Continuing on from working as a piano technician in London, I am also a pianist and educator. Music has always been central to my life; it was my piano teacher who asked that initial question about what I wanted to ‘be’. With a little more belief in myself, I branched out into teaching and performing. It turns out that I am as fascinated by what makes people tick as I was about what makes pianos work. So perhaps it should not have been a surprise when I started to ask what made some students progress so quickly and others progress more slowly when from the outside their starting points – eagerness, environment, opportunities – appeared to be much the same. These questions began a process of research into motivation, self-efficacy, self-regulation, performance preparation and anxiety. I also began developing teaching resources which helped students develop these skills as part of their piano studies. You can see these here. Eventually, this led to a PGCert in performing arts pedagogy and a lot of inspiring work training and mentoring teachers.
It was during my postgraduate studies that I had my first experience of coaching and it was transformational. I grew in confidence, threw out some long held self-limiting patterns, appreciated my strengths, and voiced what I wanted to achieve. Everyone has their own way of describing the impact of good coaching. For me, it felt congruent, focussed, and life felt in flow. Of course, life still presents challenges but the centre of the experience of life is whole rather than fragmented (pulled in a million different directions). There is an enhanced sense of sureness in my ability to manage outcomes of decisions, and in how I choose to fit the puzzle pieces of life together.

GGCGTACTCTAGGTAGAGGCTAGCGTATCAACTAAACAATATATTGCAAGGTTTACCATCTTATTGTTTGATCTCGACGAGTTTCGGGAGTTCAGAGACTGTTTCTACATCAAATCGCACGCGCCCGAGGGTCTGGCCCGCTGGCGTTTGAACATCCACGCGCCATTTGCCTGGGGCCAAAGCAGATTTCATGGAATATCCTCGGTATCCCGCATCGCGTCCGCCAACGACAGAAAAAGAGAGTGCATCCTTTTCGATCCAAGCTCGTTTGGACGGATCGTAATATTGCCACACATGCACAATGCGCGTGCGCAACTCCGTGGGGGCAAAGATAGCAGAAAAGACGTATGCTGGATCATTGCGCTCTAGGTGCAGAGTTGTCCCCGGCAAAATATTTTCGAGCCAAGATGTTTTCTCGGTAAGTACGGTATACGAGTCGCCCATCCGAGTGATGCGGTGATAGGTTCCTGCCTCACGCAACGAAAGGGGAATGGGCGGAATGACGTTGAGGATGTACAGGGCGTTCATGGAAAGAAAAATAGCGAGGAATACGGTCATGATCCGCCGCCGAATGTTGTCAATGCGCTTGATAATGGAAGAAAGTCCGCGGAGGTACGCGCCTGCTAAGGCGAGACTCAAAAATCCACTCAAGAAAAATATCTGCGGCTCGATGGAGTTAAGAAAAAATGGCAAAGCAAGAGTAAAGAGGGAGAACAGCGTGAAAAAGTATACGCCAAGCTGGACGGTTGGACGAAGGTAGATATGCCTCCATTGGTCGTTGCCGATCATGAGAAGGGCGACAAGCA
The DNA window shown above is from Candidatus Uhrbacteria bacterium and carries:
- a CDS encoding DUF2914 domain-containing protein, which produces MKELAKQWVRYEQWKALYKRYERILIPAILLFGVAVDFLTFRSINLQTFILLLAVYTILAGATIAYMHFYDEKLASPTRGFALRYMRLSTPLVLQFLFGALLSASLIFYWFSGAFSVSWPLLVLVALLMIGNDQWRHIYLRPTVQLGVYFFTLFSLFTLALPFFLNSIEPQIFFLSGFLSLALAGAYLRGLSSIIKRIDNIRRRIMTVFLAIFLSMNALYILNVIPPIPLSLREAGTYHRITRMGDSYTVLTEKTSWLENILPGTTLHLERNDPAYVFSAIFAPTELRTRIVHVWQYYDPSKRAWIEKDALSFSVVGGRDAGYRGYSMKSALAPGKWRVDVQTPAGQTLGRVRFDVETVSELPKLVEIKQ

The impact of this was so energising that I wanted to know more, in fact, I wanted to offer it to others. As a mentor, coaching was a skill that would enhance my teaching work, so training as a coach was an easy choice. I was further into the process when I realised that coaching had become deeply embedded in all I do and that it aligned with my own personal values. I began working as a coach using these skills with clients from all different sectors. I belong to a supportive community of coaches and still look forward to my own sessions with peer coaches. (So if I am not the right fit for you I am very happy to refer you to one of them).
From concert tuning, to teaching and performing, to coaching there is a theme of listening to, communicating with, empowering, and enabling others that underpins all my work.
Coaching is not something I do, it is a way of being, how I choose to show up in the world. It shows up in my life, obviously, in my capacity as a coach and mentor. It also shows up in my work training teachers and musicians, in my capacity as school governor, in work meetings, in my conversations with my teenage children (I am eternally grateful for the impact coaching has had on my parenting) and with my family and friends. I coach because it is life affirming and I want others to have the opportunity to experience that feeling, whatever it looks like for them…
If you want to know more about my background in education and research, my teaching at post graduate level and mentoring for fellowship to Advance HE, you can read more here.
“Coaching is not something I do, it is a way of being, how I choose to show up in the world.”
What coaching means to me